Trust and Client Relationships
Posted July 9, 2009on:
I had an “ah-ha” moment recently. The moment was spurred by Josh’s talk at Refresh Boston in combination with my endless job search at the moment, and general self-reflection. I realized two things, which might be seem simple but have actually taken me 3 years to truly understand at an intuitive level, versus just a conceptual one.
1) Although any job will always have times when you might manage difficult conversations, many difficult conversations with clients can be avoided all together if there is a healthy amount of trust.
2) The UX field, either knowingly or not, sends a message that we are the experts. We know best because we talk to the user. This might have come about from the UX field struggling to get accepted as a profession, but has now proliferated so widely that it imbues a lot of work (and discussion lists) and gives newcomers to the field a false sense of righteousness. Theoretically, this might be true (and I would certainly like to believe it), but practically it just does not fly. Our job is not to dictate, but rather to listen, guide, communicate, and facilitate. We do not have all the answers, we are not always right, and we should not take this position when working with stakeholders. One gains much more trust in the service role than in the dictatorship role. I have personally made several huge mistakes by adopting the wrong attitude, which I thought was appropriate for my role as UX designer. I am now thoroughly humbled.
In order to re-educate myself a bit further, I reached out to some of my colleagues – Jeff Parks, Joshua Porter, Steve Baty, and Mark Sloan – and asked them for advice on gaining trust with a client. Here was some of the advice I was given. Most of the information below are quotes from emails.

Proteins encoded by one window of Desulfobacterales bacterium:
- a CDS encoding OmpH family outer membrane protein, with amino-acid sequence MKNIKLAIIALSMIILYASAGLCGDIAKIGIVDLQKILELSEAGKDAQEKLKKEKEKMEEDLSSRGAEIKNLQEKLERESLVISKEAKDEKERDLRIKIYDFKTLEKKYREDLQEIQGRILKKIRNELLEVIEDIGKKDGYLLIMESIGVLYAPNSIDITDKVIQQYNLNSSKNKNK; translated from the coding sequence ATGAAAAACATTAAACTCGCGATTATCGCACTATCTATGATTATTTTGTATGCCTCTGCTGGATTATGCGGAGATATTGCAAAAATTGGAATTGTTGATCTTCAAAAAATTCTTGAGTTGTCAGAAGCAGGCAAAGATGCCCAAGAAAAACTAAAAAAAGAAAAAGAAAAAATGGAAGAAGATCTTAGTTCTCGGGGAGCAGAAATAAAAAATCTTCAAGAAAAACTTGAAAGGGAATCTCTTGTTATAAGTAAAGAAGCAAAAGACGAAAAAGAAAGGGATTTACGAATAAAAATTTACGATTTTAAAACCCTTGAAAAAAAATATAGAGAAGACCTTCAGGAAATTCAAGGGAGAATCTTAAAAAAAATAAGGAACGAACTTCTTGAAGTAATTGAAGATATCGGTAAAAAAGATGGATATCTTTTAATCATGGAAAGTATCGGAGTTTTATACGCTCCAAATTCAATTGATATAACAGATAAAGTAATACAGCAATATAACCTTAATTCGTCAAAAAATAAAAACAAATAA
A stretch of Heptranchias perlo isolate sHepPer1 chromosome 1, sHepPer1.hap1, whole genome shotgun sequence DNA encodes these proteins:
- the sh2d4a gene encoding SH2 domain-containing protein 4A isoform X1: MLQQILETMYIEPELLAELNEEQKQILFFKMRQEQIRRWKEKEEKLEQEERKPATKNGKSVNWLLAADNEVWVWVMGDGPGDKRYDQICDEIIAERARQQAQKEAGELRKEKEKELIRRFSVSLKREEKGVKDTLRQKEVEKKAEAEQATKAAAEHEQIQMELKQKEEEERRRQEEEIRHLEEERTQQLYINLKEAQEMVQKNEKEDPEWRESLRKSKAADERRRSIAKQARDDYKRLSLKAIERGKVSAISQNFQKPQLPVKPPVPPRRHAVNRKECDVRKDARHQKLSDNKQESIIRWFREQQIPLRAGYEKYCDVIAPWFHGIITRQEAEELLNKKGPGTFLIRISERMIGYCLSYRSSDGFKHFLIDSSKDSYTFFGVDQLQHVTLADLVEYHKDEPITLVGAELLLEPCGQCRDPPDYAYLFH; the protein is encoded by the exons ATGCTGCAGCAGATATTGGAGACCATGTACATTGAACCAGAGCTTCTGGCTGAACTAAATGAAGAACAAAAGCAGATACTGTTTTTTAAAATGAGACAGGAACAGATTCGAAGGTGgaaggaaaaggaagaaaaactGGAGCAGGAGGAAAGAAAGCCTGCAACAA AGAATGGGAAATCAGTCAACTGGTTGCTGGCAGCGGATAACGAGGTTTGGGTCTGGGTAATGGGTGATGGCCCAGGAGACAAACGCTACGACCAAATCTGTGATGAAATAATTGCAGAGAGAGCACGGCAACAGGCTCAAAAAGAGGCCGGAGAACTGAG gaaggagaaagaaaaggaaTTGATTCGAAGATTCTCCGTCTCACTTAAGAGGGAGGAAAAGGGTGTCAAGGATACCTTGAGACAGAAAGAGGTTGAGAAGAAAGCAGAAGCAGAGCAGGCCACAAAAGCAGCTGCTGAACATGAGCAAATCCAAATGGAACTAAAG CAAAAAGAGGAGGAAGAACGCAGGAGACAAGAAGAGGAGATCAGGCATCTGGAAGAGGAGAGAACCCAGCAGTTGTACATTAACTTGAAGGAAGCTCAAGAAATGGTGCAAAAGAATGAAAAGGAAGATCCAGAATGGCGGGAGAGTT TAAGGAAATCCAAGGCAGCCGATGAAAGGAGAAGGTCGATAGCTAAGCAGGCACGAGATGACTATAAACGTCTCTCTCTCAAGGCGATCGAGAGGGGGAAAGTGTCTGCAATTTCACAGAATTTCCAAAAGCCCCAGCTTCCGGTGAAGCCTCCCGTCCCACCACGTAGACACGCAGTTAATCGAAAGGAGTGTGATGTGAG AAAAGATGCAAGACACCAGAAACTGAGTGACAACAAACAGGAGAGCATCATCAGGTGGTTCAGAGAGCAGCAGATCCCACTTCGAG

- Listen. Listen for new insights, listen to understand the clients problem, listen much more than you talk. Ask questions to clarify and repeat back to the client what you have heard. You gain trust by assuring the client that you really care about their problem and are truly listening to them; rather than “pushing a square peg into a round hole”, that is trying to force your framework or mental model onto the client (Jeff Parks)
- Repeat and reiterate what you are working on. This allows clients to feel more confident that you are paying attention and listening (Josh Porter).
- Become a subject matter expert, build a good reputation locally and also within the UX community. Steve Baty suggests writing articles or giving presentations, answering questions in public forums and the like. Clients will cut you some slack when (inevitably) difficulties arise if you have a solid reputation. Also, you need to constantly deliver, so that when things do go wrong, clients know its the exception not the rule.
- Show insight early. Most clients show some misunderstanding, making assumptions about users and their behavior. The idea is to gently push back on that notion by providing insight into user behavior. This shows that you are a subject matter expert and that you can be trusted to make good decisions.
- Be honest. Learn to say “I don’t know” (Jeff Parks), and also be upfront about what you are delivering and when (Steve Baty).
- Plant seeds, and give them time to come to fruition. Know that it takes time for people to learn and make good decisions. What took you a week to decide cannot be related in 10 minutes in a meeting. Plant seeds of ideas and let the client mull it over (Mark Sloan).
- Use terms like “we” and “us”. Anything new will always get some pushback, sit back, take notes and don’t react right away. This will help curb some defensiveness that might come out (unintentionally). The pressure to come to a decision right away is usually the biggest trigger for anger and distrust. Say something like “we don’t seem convinced one way or the other, let’s capture this as an issue, think about it another
day or so and then resolve it”. Using “we” and “us” reinforces the idea that you are working together
and will help both you and them keep the right mind frame. (Mark Sloan).
Do you have more insights than what I listed above? Feel free to comment, I would love to know more tips and tricks!
ETA: I found some relevant articles which bring additional insights to this topic
Understanding Critical to Being Understood by Jeff Parks, Johnny Holland
8 Strategies for Successful Relations with Clients by Jeff Gardner, Smashing Magazine